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The Wall Street Journal‘s Editorial Board explains that the U.S. Supreme Court should strip from the Consumer Financial Protection Bureau the powers granted to it unconstitutionally by Congress. A slice:

Democrats in Congress constructed the CFPB to be insulated from accountability by the political branches. This fits the progressive vision of an administrative state run by supposed experts who will instruct Americans on proper behavior whether they like it or not.

The Dodd-Frank Act that created the CFPB tried to insulate it from presidential control by saying the bureau’s director could only be removed “for cause.” The Supreme Court found that unconstitutional in 2020, and now the Justices will consider the agency’s funding mechanism that is intended as protection from Congressional appropriations.

Dodd-Frank requires the Federal Reserve each year to transfer whatever “amount determined by the Director to be reasonably necessary” to fund the Bureau’s operation, as long as the amount does not exceed $734 million, which is adjusted annually for inflation. Any money the director requests and doesn’t spend rolls over to the following year.

Wall Street Journal columnist Gerard Baker says that “Jamaal Bowman and Matt Gaetz are alarmingly similar.” A slice:

The idiocracy, at least, is bipartisan.

If you could pick a visual metaphor for the current quality of our national political leadership, it might be the image of Rep. Jamaal Bowman, a radical New York Democrat, pulling the fire alarm handle by a door in the Cannon House office building on Saturday.

There are two competing claims about Mr. Bowman’s motivation for falsely shouting “fire” in a crowded political theater. The first, from the congressman himself, is that he was simply trying to exit the building in a rush to perform his democratic duties.

The other, suspected by almost everyone else, is that he deliberately set off the alarm because evacuating the Capitol would force a suspension of proceedings and help fellow Democrats who were clamoring for more time to consider the legislation. Neither reflects well on Mr. Bowman.

If you believe his explanation, it seems that a 47-year-old man, a former school principal no less, presumably by now familiar with the building where he’s worked for nearly three years, thought that he could pull a clearly marked fire-alarm handle that wouldn’t set off an alarm. The alternative is that he deliberately generated a false alarm, summoning hard-pressed emergency services to interrupt a lawful government proceeding.

Leaving observers to decide whether you are a knave or a fool is a well-worn bipartisan tradition these days. God knows there are enough of both on the Republican side of politics too.

The Wall Street Journal‘s Editorial Board is rightly appalled by the actions of the destructive Jacobin, Matt Gaetz. A slice:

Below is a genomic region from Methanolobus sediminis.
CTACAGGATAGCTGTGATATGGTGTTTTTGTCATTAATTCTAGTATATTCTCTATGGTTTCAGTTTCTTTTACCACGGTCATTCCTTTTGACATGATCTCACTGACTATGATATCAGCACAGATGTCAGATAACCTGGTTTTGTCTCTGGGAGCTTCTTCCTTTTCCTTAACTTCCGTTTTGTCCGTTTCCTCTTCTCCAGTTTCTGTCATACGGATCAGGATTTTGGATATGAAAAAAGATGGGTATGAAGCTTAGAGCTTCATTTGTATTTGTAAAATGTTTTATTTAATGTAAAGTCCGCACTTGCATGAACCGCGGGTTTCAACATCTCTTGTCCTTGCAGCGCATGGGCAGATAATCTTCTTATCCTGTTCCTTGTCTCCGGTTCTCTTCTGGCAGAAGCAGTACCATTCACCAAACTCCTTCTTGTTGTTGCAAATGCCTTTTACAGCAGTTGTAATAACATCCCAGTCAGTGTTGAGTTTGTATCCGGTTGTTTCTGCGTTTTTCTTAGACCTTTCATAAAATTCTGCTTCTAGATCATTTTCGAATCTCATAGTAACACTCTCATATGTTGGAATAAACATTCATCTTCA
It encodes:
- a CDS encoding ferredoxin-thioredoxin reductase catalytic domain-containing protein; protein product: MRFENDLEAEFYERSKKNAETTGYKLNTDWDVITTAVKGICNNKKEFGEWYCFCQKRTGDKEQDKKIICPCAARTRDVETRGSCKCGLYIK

The ouster [of House Speaker Kevin McCarthy] captures the degraded state of the Republican Party in this era of rage. Members in safe seats can fuel their own fund-raising and careers by claiming to “fight” against all and sundry without doing the hard work to accomplish what they claim to be fighting for. Mr. Gaetz is the prototype of this modern performance artist, as he raises money for a potential run for Florida Governor.

As we went to press, the path forward for the House wasn’t clear. North Carolina Rep. Patrick McHenry becomes Speaker Pro Tem, per a list Mr. McCarthy had submitted to the House clerk. But the search for a permanent Speaker could be long and chaotic.

Beware of the return of net neutrality.

Back in August, Washington Post columnist Kathleen Parker reported on a truly disturbing instance of woke insanity, blindness, and cruelty. A slice:

Religious persecution is nothing new to Massachusetts. But the commonwealth’s recent denial of a Catholic couple’s application to become foster parents because of their faith is a notable variation on the mass hysteria that once sent “witches” to the executioner.

My analogy is hyperbolic only insofar as we accept that Catholicism disqualifies one from full participation in civic life. In this instance, Michael and Catherine “Kitty” Burke were told they weren’t qualified to be foster parents unless they vowed to support a child should he or she someday identify as “LGBTQIA.” Talk about a litmus test.

In fact, during a rigorous interview process with a social worker to determine their fitness as foster parents, the Burkes said they would love and support a foster child regardless of the child’s sexual or gender identity. But they also said they’d continue to honor their faith and its teachings on marriage and sexuality.

Gary Galles reviews Thomas Sowell’s new book, Social Justice Fallacies. Here’s Prof. Galles’s conclusion:

Thomas Sowell’s Social Justice Fallacies is well worth reading. And doing so is important because “the painful reality is that no human being has either the vast range of consequential knowledge, or the overwhelming power, required to make the social justice ideal become a reality.” I don’t know of a living economist who can help us see our way out of betting society’s future on the proposition that it is not a reality.

GMU Econ alum Adam Michel and Chris Edwards endorse Nikki Haley’s proposal to repeal the federal gasoline tax.

Jenin Younes tweets: (HT Jay Bhattacharya)

I will only vote for a candidate next year who promises (believably) to clean house at HHS, CDC, NIH, FDA, etc. It’s essential that the corrupt officials who dug their heels in on Covid mitigation measures and participated in the censorship regime be removed from their posts.